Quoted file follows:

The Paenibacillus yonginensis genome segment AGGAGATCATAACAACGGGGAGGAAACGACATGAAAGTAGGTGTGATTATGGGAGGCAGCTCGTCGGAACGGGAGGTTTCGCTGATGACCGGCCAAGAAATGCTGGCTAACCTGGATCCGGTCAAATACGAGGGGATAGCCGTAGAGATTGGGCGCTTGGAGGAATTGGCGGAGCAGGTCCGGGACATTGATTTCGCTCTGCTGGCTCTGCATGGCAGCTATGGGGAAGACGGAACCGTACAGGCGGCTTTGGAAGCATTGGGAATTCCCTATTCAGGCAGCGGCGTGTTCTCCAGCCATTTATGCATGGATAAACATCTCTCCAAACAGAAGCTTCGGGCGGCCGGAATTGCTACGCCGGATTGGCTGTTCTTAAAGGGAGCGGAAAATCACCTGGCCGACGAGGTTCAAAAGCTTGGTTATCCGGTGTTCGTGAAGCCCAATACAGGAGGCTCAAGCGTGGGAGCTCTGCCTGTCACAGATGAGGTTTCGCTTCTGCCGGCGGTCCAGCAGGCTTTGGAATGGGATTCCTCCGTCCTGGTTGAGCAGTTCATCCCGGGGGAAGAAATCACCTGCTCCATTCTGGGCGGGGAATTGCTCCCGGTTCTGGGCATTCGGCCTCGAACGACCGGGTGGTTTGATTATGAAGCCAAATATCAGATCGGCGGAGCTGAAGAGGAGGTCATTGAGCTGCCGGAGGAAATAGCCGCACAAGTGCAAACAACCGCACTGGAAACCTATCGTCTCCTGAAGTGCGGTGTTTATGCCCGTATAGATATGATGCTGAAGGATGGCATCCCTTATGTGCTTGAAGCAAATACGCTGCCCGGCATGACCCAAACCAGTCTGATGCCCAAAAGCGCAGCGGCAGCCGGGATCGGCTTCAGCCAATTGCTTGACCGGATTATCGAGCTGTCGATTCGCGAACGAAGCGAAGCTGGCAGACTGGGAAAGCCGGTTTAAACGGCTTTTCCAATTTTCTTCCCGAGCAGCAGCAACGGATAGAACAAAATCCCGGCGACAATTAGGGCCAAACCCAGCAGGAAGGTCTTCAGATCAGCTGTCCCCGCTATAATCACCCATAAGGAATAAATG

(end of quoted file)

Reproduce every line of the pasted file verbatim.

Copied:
The Paenibacillus yonginensis genome segment AGGAGATCATAACAACGGGGAGGAAACGACATGAAAGTAGGTGTGATTATGGGAGGCAGCTCGTCGGAACGGGAGGTTTCGCTGATGACCGGCCAAGAAATGCTGGCTAACCTGGATCCGGTCAAATACGAGGGGATAGCCGTAGAGATTGGGCGCTTGGAGGAATTGGCGGAGCAGGTCCGGGACATTGATTTCGCTCTGCTGGCTCTGCATGGCAGCTATGGGGAAGACGGAACCGTACAGGCGGCTTTGGAAGCATTGGGAATTCCCTATTCAGGCAGCGGCGTGTTCTCCAGCCATTTATGCATGGATAAACATCTCTCCAAACAGAAGCTTCGGGCGGCCGGAATTGCTACGCCGGATTGGCTGTTCTTAAAGGGAGCGGAAAATCACCTGGCCGACGAGGTTCAAAAGCTTGGTTATCCGGTGTTCGTGAAGCCCAATACAGGAGGCTCAAGCGTGGGAGCTCTGCCTGTCACAGATGAGGTTTCGCTTCTGCCGGCGGTCCAGCAGGCTTTGGAATGGGATTCCTCCGTCCTGGTTGAGCAGTTCATCCCGGGGGAAGAAATCACCTGCTCCATTCTGGGCGGGGAATTGCTCCCGGTTCTGGGCATTCGGCCTCGAACGACCGGGTGGTTTGATTATGAAGCCAAATATCAGATCGGCGGAGCTGAAGAGGAGGTCATTGAGCTGCCGGAGGAAATAGCCGCACAAGTGCAAACAACCGCACTGGAAACCTATCGTCTCCTGAAGTGCGGTGTTTATGCCCGTATAGATATGATGCTGAAGGATGGCATCCCTTATGTGCTTGAAGCAAATACGCTGCCCGGCATGACCCAAACCAGTCTGATGCCCAAAAGCGCAGCGGCAGCCGGGATCGGCTTCAGCCAATTGCTTGACCGGATTATCGAGCTGTCGATTCGCGAACGAAGCGAAGCTGGCAGACTGGGAAAGCCGGTTTAAACGGCTTTTCCAATTTTCTTCCCGAGCAGCAGCAACGGATAGAACAAAATCCCGGCGACAATTAGGGCCAAACCCAGCAGGAAGGTCTTCAGATCAGCTGTCCCCGCTATAATCACCCATAAGGAATAAATG